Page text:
INTERACTIVE 3D MODEL

EPITHELIUM OF THE COLON

SURROUNDING STRUCTURES

SURROUNDING STRUCTURES

 

In the images on the left and below microscope images of the structures surrounding the model can be viewed, as well as the situation of the epithelium in relation to them.

 

For more information on how to navigate the model, click on the question mark icon on the bottom right corner of the viewing screen.

 

 

EPITHELIUM OF THE COLON

 

In contrast to the small bowel the epithelial surface of the large bowel is flat. Instead of having villi projecting from the surface, the large bowel has crypts that descend down from the surface throught the lamina propria to touch the base of the epithelium lying on top of a thin layer of muscle known as the muscularis mucosae. Colonic crypts contain a mixture of absorptive cells and a large number of goblet cells. Goblet cells produce large volumes of mucous which is released onto the surface of the epithelium creating a layer of lubrication to aid in the passage of feaces.

 

As with other areas of the bowel a striking number of immune cells are present within the large bowel to aid in processing of the many foreign antigens present within bowel contents. Read more about the surrounding structures of the epithelium of the colon or malignancies of the colon.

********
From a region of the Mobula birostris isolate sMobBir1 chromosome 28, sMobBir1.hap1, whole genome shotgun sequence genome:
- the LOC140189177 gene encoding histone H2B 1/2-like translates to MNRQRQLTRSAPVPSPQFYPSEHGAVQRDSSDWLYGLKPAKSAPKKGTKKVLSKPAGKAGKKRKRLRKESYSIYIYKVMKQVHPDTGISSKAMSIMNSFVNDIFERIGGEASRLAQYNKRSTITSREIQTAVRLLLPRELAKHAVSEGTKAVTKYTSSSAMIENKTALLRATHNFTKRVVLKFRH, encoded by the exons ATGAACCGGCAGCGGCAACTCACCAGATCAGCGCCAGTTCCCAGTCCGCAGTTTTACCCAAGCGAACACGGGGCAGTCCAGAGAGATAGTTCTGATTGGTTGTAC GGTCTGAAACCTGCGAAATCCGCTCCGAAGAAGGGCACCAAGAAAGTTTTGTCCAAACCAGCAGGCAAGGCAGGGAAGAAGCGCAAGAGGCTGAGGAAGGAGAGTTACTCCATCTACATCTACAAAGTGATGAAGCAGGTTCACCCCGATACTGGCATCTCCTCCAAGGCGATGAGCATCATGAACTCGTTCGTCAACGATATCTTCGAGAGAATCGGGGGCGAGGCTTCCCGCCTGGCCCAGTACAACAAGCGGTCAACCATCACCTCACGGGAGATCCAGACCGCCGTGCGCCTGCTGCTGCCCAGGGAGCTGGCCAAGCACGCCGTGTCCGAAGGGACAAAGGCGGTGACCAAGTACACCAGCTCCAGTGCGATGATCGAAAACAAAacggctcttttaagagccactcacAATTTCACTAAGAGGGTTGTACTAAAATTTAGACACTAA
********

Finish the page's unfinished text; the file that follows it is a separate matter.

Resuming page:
ADENOCARCINOMA VERSUS NON-INVASIVE TUMOR

 

Morphological identification of the layers of the bowel wall is important in distinguishing between pre-malignant and malignant lesions in the bowel. There are many types of polyp in the bowel, some of which show abnormality as a result of genetic mutation and are referred to as dysplastic. Dysplastic lesions are pre-malignant, in this context meaning non-invasive. Dysplastic glandular lesions are referred to as adenomas. After accumulating more genetic errors these adenomas gain the ability to invade tissue at which point they are malignant and are referred to as adenocarcinomas.  In the large bowel we define invasion as abnormal cells moving beyond the basement membrane and muscularis mucosae at the base of the epithelium.

 

The image below shows evolution from premalignant dysplastic change (adenoma) to malignancy (adenocarcinoma). Note that the malignant part of the lesion has extended below the basement membrane and muscular mucosae. The adenoma on the left is well defined and you can clearly draw a line encircling the abnormal glands. In contrast the invasive component on the lower right is less organised and appears more chaotic.

 

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